While I have focused on the anomic features of early British synth-pop, it is worth ending on the utopian side of this music which, I think, stemmed from the temporal space in which these artists could operate without having to react to external stimuli. Many of these musicians were working class autodidacts (ironically less educated than people like Joe Strummer), who benefitted from the combination of persistent post-war institutions that fostered aesthetic autonomy – free libraries, BBC late night programming, the Arts Council and a more (relatively) generous welfare state. They belonged to a period when work was less precarious and the sense of struggling to find jobs and housing didn’t dominate in the way it does today. This fostered spaces for self-cultivation and the creation of internal aesthetic worlds, the kind of monads we see in their music.
There is something to be mourned about this. In a period when technology and finance are forcing us to live at ever greater speeds, our need to develop a form of aesthetic praxis based on the mediation of technology and social relations is more needed than ever.
Today their utopianism consists in the stillness we feel when listening to Japan’s Ghosts and the evocative touristic optimism in their Polaroid snapshots of distant places. We sense it in John Foxx’s evocative futurism:
Its springtime on the moving stairway
Time to start again…
Outside now it’s so huge and blue
And the city windows start to glow
And the tides are soft as we’re casting off
And the summer starts to show.
There is something in these words and the whole of Metamatic, that exudes what a modernist non-neoliberal future may have looked like back in 1980. It is an alternate future when modernist buildings were not the rotting carcasses of underfunded housing estates, but cast a glow, and summer does not have the threat of climate change overhanging it. It is a future imagined less in the Buckminster Fuller style of an airless enclosed dome in space, but more simply as an open blue space, waiting for us.
Perhaps the greatest price paid by our collective arrhythmia is the pressure on those spaces we need to mourn for the loss of an open unproblematic future. Yet the fragility and doubt of this achievement was written into the same songs that retained the last traces of a technological utopia:
Vapour trails go by
Voices on the line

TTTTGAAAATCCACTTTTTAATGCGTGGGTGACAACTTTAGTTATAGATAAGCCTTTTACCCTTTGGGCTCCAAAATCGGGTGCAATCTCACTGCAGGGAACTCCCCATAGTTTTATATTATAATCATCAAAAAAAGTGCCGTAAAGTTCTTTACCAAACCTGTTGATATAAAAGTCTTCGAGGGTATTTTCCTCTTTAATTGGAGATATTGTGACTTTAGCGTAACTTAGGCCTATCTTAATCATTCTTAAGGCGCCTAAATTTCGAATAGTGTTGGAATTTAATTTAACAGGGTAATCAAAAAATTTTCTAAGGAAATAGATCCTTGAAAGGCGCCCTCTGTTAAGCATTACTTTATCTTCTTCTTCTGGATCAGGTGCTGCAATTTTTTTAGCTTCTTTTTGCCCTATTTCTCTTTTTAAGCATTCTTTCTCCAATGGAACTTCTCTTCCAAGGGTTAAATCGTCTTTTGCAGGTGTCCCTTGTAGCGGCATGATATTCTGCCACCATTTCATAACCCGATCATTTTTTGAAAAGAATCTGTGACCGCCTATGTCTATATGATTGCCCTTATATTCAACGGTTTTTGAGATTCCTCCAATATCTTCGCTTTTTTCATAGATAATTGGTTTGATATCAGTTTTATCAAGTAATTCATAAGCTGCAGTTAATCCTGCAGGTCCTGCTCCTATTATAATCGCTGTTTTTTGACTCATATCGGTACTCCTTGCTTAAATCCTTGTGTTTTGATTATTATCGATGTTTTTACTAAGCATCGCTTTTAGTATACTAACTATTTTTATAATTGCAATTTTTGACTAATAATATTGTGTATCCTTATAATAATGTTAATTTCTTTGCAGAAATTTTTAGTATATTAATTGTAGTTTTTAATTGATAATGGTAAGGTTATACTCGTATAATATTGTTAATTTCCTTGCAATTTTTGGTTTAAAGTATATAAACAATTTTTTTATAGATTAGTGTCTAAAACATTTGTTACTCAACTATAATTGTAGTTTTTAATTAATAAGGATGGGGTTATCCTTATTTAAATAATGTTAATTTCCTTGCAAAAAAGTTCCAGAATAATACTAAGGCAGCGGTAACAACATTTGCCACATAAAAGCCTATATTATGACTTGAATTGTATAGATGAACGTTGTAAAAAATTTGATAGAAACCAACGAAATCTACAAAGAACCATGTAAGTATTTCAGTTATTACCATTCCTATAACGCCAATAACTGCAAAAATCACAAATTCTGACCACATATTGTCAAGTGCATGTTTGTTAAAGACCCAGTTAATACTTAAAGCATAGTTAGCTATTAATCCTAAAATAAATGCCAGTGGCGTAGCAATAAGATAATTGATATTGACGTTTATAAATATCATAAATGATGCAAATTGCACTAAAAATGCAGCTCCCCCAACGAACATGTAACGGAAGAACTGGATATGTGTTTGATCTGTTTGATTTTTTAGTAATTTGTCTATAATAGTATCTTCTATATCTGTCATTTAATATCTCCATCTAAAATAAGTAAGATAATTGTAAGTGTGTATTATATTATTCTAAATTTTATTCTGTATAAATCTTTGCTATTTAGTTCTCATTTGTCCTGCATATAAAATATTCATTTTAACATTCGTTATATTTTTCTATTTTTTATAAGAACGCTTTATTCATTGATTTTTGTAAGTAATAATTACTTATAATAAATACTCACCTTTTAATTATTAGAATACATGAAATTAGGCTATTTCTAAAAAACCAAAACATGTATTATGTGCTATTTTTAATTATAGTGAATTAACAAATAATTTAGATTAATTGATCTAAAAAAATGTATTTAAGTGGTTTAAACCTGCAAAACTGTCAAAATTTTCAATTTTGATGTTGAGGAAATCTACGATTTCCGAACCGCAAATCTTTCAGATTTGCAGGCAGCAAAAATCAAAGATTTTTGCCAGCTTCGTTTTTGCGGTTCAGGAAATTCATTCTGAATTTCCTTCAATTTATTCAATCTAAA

Nothing to came back to
Can’t we fade.
There’s no-one driving
Albiez, S. and Pattie, D. edd. (2010) Kraftwerk: Music Non-Stop (Continuum, London).
Albiez, S. (2010), ‘Europe Non-Stop: West Germany, Britain and the Rise of Synth-Pop, 1975-81’, in Albiez and Pattie edd.
Brenner, R. (2006) The Economics of Global Turbulence, (Verso, London)
Grönholm, P (2010), ‘Kraftwerk – The Decline of the Pop Star’, in Albiez and Pattie edd.
Fisher, M. (2014), The Ghosts of My Life, (Zero Books, Winchester).
Fisher, M. (2016), The Weird and the Eerie, (Repeater, London).
Hall, S. (1988), The Hard Road to Renewal, (Verso, London).
Jameson, F. (1991), Postmodernism or the Cultural Logic of Late Capitalism, (Verso, London).
Penman, I. (2012), ‘A Dandy in Aspic’ in Young R. ed. (The Wire).
Renton, D. (2018), Never Again: Rock Against Racism and the Anti-Nazi League (1977-82), (Routledge, London).
Storr, W. (2017), Selfie: How we became so self-obsessions and what it is doing to us (Picador, London).
Stubbs, D. (2018), Mars by 1980: The Story of Electronic Music, (Faber, London).
Tayor, T. (2001), Strange Sounds: Music, Technology and Culture, (Routledge, London).
Turl, A. (2018), ‘The Work of Art in the Age of Digital Reproduction’ in Red Wedge Issue 6: In Defense of Transgression, (Red Wedge, Los Angeles and other places).
Young, R. ed. (2012) No Regrets: Writings on Scott Walker, (The Wire).
Playlist (in chronological order and available on You Tube)
Tubeway Army – Down in the Park
Are Friends Electric?
Gary Numan – Films
Album: The Pleasure Principle
Human League – Blind Youth
Japan – European Son
Life in Tokyo
Album: Assemblage (released 1982)
John Foxx – Plaza
Touch and Go
Japan – Taking Islands in Africa
Album: Gentlemen Take Polaroids
Human League – The Black Hit of Space
Ultravox – Mr. X
Visage – Fade to Grey
 The term synth-pop is used in Britain to describe the first generation of bands using synthesizers, drum machines and sequencers to replace ‘acoustic’ instruments. In the US the term New Wave covers these groups, though at the time New Wave referred mainly to post-punk guitar based music (i.e. Elvis Costello, Blondie etc.) https://en.wikipedia.org/wiki/New_wave_music
 Sean Albiez has combined his academic work on the music and style of the period with his activity as a maker of electronic music. His writings and music can be accessed on his website: http://www.seanalbiez.com/home.
 David Stubbs (2018) provides an excellent discussion of some of the underground music that used electronica, acts like Cabaret Voltaire, Thomas Leer who would merit discussion and connecting to this piece. I have left them out as they did not breakthough around the year 1980 in which the acts I have focused on did. I should also add Orchestral Manoevres in the Dark (OMD), a major band who were inspired directly by Kraftwerk. In many ways they took a different path, being less focused on themes of isolation and urban alienation.